Lesson Plan - Get It!
Harry Potter, Voldemort, Katniss Evergreen, President Snow, Percy Jackson, Greg Heffley, Rowley, The Baudelaires, and Lucy. What do all of these people have in common? They are all characters in fiction books. But they are not all the same — every character is created differently. Take a look at types of characters and how they connect to the story.
Choose a novel to read as you work through these activities.
Several suggestions can be found under Suggested Reading in the right-hand sidebar.
1. Some questions we will answer as you work to understand character development in literature include:
- What is a protagonist? What is an antagonist?
- What is the relationship between a protagonist and an antagonist?
- What are dynamic and static characters?
- What are the similarities and differences between a dynamic character and a static character?
- What is the difference between a round character and a flat character?
2. Characters are the players in a story. They are the people, animals, and other creatures that act or are acted upon in the story.
- The main or central character is known as the protagonist. The protagonist is the character who faces a major conflict that must be solved before the end of the story.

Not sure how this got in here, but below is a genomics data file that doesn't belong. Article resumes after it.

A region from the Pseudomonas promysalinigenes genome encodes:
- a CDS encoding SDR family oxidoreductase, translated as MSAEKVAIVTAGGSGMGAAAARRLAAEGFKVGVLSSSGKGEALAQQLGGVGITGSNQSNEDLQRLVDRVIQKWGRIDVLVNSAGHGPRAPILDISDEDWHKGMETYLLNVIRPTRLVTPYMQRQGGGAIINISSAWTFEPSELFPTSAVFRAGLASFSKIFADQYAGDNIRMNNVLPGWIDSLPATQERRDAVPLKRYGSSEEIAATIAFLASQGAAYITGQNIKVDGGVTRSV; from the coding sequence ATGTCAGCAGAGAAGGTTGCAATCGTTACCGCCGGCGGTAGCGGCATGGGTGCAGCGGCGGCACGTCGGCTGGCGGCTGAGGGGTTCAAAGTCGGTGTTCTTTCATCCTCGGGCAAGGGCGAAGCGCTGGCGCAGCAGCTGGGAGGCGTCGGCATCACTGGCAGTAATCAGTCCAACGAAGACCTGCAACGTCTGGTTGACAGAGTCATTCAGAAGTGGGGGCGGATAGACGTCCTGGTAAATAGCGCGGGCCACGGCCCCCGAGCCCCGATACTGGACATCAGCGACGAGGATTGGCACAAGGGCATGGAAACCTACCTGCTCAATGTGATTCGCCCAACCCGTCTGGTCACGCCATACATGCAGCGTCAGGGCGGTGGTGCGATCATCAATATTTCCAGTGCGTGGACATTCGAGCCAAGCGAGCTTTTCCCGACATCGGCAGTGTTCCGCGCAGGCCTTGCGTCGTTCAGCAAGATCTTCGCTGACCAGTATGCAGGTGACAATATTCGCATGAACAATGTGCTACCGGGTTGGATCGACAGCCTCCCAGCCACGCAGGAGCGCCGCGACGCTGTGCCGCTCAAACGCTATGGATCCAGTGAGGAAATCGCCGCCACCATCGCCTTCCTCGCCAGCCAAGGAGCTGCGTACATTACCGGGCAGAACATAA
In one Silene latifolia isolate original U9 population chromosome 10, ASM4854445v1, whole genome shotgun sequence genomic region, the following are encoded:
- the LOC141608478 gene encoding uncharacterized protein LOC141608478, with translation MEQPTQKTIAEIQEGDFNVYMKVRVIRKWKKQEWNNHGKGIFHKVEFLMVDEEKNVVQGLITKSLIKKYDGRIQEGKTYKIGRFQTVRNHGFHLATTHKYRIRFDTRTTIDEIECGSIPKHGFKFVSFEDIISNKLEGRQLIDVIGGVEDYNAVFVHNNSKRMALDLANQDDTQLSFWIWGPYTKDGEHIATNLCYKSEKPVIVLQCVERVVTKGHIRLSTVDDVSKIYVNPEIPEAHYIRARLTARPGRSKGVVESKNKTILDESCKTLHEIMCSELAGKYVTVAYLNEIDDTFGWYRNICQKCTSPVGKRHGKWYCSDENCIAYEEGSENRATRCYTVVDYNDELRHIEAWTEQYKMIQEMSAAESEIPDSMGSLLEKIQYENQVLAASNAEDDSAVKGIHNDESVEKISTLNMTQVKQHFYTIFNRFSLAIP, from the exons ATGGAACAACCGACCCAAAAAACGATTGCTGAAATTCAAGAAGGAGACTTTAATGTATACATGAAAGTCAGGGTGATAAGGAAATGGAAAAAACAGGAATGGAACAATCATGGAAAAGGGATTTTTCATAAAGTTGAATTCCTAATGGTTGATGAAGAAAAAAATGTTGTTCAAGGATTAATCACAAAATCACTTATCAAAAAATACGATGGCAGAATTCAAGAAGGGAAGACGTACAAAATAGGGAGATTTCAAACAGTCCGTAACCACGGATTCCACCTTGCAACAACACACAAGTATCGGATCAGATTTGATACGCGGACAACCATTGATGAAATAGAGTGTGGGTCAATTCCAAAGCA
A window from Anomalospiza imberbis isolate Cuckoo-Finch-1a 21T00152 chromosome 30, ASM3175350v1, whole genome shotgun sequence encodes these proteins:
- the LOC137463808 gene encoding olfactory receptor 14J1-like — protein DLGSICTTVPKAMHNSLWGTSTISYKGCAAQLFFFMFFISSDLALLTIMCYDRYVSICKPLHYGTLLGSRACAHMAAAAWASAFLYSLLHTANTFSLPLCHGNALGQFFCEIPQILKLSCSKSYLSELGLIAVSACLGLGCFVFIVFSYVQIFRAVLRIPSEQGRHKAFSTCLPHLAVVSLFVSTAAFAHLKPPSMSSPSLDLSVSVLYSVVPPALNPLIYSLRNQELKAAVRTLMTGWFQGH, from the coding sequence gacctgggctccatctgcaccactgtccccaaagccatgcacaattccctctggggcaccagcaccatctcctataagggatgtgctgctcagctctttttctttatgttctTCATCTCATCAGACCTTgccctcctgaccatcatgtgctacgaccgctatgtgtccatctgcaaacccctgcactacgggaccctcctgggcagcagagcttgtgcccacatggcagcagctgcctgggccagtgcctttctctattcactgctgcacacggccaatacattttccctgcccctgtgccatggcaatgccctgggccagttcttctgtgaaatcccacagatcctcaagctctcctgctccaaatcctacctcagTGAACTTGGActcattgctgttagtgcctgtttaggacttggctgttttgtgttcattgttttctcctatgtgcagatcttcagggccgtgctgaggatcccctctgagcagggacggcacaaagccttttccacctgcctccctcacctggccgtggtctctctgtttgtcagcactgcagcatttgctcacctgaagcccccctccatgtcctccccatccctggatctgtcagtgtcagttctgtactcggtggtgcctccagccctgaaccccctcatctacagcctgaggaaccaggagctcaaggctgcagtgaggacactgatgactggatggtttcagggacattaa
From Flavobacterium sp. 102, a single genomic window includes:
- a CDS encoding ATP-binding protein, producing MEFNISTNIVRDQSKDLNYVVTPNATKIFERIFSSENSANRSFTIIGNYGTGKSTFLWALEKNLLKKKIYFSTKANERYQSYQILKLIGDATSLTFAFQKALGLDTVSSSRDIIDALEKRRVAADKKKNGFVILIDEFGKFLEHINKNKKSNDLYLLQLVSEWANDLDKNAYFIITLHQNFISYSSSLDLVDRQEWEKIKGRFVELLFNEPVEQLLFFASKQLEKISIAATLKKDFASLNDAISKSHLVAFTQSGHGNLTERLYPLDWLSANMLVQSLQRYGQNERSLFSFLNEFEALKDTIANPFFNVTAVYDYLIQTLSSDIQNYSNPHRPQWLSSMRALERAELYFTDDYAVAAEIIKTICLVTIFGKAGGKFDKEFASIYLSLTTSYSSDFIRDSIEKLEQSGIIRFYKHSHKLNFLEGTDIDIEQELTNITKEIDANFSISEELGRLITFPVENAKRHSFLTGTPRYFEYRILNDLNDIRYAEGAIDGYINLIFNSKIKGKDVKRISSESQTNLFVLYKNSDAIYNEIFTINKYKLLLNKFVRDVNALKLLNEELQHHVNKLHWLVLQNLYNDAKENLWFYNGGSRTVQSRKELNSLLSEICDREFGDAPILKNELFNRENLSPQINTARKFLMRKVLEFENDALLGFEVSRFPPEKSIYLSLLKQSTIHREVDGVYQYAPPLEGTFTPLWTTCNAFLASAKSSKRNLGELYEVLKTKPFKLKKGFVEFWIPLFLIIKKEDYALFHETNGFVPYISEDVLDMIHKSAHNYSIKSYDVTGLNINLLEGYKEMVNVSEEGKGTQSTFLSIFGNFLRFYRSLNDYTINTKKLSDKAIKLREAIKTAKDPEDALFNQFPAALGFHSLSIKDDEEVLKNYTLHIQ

- The antagonist is the character, idea, or force that opposes the protagonist and serves as an obstacle. Antagonists are sometimes thought of as villains.
Each character can also be dynamic or static, and round or flat.
Download and print the Character Analysis Circle Chart, from Downloadable Resources in the right-hand sidebar, to analyze each of the characters in your book.
Visit the following links to view videos and read about types of characters. Take notes on the circle chart for each of the types of characters:
You can also illustrate your notes to help you remember the meanings.
Watch Static Character vs. Dynamic Character Notes by Melissa Kane:
Next, watch Flat Characters vs. Round Characters from katiemathieson2:
It’s easier to understand a story if you know the characters.
- Print two copies of the Graphic Organizer - Bubble Map found under Downloadable Resources in the right-hand sidebar.
- Use these to create one character web for the protagonist in the book you are currently reading, and one character web for the antagonist.
- For each character, fill in their name in the large circle.
- Add adjectives in the connecting circles to describe the character.
- Compare the webs to find what similarities and differences the characters have.
When you have finished, continue on to the Got It? section for some online and hands-on practice.